Everyone’s tale of origin is different. Some come from the East, some from the South, some from the West. Some are born into it while others are drawn to it by a friend, a neighbor, a mentor.
Although my father graduated from St. Ignatius High School in 1952, and I had been on campus seemingly from birth for anything from basketball games to picking up and dropping off Scholarship Drive tickets, admission was never seen as a birth-right but as a goal toward which to strive.
Another alumnus told me earlier this week that his journey began in the sixth grade when he was a player for the West Side Stars soccer club and his coach was Mike McLaughlin ’85. So impressed was he with his coach that he started to look into Saint Ignatius as a real possibility for high school, even though he lived in Amherst. Once he “drank the Kool Aid” there was no turning back for young Anthony Fior ’02, and as of Monday, when he was presented as the next Principal of Saint Ignatius High School, the rest – literally – is history.
As Anthony and I chatted about his seemingly meteoric rise he recounted all of those steps that brought him to this place, steps that take on a new significance now that we see their trajectory. His time here as a student-athlete, his association with the Society of Jesus both here at Saint Ignatius and then at Saint Louis University and De Smet Jesuit High School, and his work in the classroom and in administration at both De Smet and Cristo Rey Columbus all prepared him for his return to his Alma Mater as a campus minister, theology teacher, and soccer coach.
It is also fitting that Anthony’s move to the second floor of Loyola Hall was precipitated by a need to take over the classes of Jim Skerl ’74. Jim was struggling with the effects of chemotherapy and needed to be out of school both to be at the Cleveland Clinic and to be home recovering. It should be no surprise to anyone who knows him that our first choice to help out was Anthony Fior. Because of Anthony’s love for Jim and for Saint Ignatius his decision to take over Jim’s Christian Manhood classes was a no-brainer. He slid in and flawlessly carried on Jim’s work throughout that semester, including the difficult task of carrying on after Jim’s death in late October.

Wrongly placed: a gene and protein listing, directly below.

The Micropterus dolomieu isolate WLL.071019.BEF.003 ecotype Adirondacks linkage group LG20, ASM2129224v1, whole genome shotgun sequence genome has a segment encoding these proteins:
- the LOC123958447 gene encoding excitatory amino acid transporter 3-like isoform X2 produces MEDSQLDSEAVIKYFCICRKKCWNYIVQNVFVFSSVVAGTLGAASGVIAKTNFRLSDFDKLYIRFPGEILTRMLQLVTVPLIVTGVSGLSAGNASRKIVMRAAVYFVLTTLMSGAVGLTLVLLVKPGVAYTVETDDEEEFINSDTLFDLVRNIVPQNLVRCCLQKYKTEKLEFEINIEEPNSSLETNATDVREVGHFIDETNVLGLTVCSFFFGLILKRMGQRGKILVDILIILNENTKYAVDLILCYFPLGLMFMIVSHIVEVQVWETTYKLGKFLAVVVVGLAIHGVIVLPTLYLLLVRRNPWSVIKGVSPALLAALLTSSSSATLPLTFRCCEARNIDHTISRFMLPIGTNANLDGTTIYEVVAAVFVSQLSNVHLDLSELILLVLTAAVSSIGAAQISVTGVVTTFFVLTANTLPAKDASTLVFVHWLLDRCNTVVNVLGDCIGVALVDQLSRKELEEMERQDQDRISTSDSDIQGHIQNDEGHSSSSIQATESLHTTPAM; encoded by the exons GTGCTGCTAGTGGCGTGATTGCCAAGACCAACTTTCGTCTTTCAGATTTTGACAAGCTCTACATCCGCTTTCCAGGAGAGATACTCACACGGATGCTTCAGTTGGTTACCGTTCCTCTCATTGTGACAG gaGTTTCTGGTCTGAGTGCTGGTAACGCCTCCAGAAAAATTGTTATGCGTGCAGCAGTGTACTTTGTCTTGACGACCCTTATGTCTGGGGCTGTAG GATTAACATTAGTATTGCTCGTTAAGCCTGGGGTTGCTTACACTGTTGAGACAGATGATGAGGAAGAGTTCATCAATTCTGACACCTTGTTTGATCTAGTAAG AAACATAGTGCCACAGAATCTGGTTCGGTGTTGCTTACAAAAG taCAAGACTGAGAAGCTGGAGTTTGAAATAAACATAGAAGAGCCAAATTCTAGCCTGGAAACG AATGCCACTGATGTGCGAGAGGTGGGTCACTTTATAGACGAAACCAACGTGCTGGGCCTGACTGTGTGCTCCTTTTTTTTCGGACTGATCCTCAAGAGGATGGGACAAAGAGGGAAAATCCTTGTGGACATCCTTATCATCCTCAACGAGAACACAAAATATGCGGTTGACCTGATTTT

When Anthony’s appointment was made public, I texted my long-time friend and Wildcat fan Fr. Tom Weber to pass on the good news. Since Fr. Weber has known Anthony’s family for decades – spanning all the way back to his time at St. Joseph Parish in Amherst in the mid-1970s, I knew that I would be the bearer of glad tidings. Unsurprisingly, Fr. Weber’s response was quick and informative. He reminded me of the help that Anthony had provided when he was handed the task – by Jim Skerl himself – of delivering the homily at Jim’s funeral Mass.
Anthony provided Fr. Weber with almost one hundred answers to the question “Who is Mr. Skerl?” written by students in what had become Mr. (now Dr.) Fior’s Christian Manhood classes. The responses spanned the gamut from thoughtful to emotional to downright profound. Among them were statements like: “the Little Prince and each of us were his rose;” “the closest resemblance to Jesus that I may ever see in my whole lifetime;” “my only father-figure;” and “the main reason why I believe there is a God.”
The love that students had for Jim was mirrored by that of Anthony as he guided those students through those rough weeks between Jim’s death and the end of the semester. Anthony’s work with those seniors, and all of the students who have been in his classes or on his teams, has been informed by the influence of Jim Skerl as well as Anthony’s other classroom mentor, Dr. Michael Pennock ’64, and his first Ignatius influence and coach Mike McLaughlin. The way that Anthony approaches the discipline of religious education; his work in the classroom and on the field; his relationships with his students, players, and colleagues; his leadership in the Theology Department; all can be traced back to those giants of Saint Ignatius.
We all come to 1911 West 30th Street by different paths, and we never know what our lives here will bring. As one who was “born” to be a Wildcat, I can’t begin to express how happy I am with Anthony’s appointment. I know that all in the Saint Ignatius family wish him well in his new role, and I also know that he will benefit from the guidance of great Ignatians, several of whom he can pray to as he begins this most noble and important work.